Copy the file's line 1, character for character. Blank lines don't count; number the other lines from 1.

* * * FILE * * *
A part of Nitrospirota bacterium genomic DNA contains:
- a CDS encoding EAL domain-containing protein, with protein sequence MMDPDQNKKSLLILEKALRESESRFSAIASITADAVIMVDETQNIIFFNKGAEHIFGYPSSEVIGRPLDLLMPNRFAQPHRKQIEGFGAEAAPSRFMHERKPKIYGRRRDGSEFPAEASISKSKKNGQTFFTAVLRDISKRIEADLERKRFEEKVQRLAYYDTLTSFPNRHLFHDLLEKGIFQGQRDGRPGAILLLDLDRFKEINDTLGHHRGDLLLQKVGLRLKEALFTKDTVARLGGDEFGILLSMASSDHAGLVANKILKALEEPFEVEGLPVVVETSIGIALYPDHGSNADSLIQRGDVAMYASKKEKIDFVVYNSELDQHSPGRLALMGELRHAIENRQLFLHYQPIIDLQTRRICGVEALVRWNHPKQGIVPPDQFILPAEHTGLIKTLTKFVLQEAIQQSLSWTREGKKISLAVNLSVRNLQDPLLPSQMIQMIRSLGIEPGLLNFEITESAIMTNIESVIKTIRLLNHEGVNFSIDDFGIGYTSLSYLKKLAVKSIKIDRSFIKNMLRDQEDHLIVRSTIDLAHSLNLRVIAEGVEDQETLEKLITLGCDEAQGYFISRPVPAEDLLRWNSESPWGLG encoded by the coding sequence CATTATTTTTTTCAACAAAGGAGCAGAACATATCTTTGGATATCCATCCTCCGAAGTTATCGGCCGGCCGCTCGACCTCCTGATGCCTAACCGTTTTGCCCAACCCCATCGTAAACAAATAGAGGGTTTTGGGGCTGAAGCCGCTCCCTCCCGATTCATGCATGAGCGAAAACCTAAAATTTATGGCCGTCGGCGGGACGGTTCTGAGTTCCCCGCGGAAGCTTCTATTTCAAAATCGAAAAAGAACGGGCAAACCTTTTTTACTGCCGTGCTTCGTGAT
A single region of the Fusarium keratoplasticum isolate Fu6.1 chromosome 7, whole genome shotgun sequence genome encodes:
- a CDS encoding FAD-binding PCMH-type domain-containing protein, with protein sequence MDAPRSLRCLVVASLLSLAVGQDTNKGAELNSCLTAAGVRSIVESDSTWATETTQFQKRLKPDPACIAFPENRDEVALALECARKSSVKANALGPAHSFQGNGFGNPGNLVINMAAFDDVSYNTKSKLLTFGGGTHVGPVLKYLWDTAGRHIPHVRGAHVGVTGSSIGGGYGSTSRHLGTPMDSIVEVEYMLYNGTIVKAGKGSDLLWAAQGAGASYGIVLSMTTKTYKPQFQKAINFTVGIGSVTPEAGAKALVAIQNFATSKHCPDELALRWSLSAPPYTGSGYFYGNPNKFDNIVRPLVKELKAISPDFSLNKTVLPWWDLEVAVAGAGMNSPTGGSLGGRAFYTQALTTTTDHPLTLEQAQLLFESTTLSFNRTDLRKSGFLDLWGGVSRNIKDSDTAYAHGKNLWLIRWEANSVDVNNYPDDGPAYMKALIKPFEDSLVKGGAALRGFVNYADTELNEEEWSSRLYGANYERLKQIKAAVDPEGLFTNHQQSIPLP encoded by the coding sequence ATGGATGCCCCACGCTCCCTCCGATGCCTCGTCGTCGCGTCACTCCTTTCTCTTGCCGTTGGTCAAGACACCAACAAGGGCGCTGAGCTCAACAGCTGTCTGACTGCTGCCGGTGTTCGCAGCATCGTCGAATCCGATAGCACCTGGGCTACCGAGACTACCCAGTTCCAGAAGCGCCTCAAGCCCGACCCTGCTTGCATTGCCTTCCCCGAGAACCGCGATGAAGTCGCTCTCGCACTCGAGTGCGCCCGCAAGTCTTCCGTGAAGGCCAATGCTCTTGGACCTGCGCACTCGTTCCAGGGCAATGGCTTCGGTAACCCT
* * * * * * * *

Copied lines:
A part of Nitrospirota bacterium genomic DNA contains: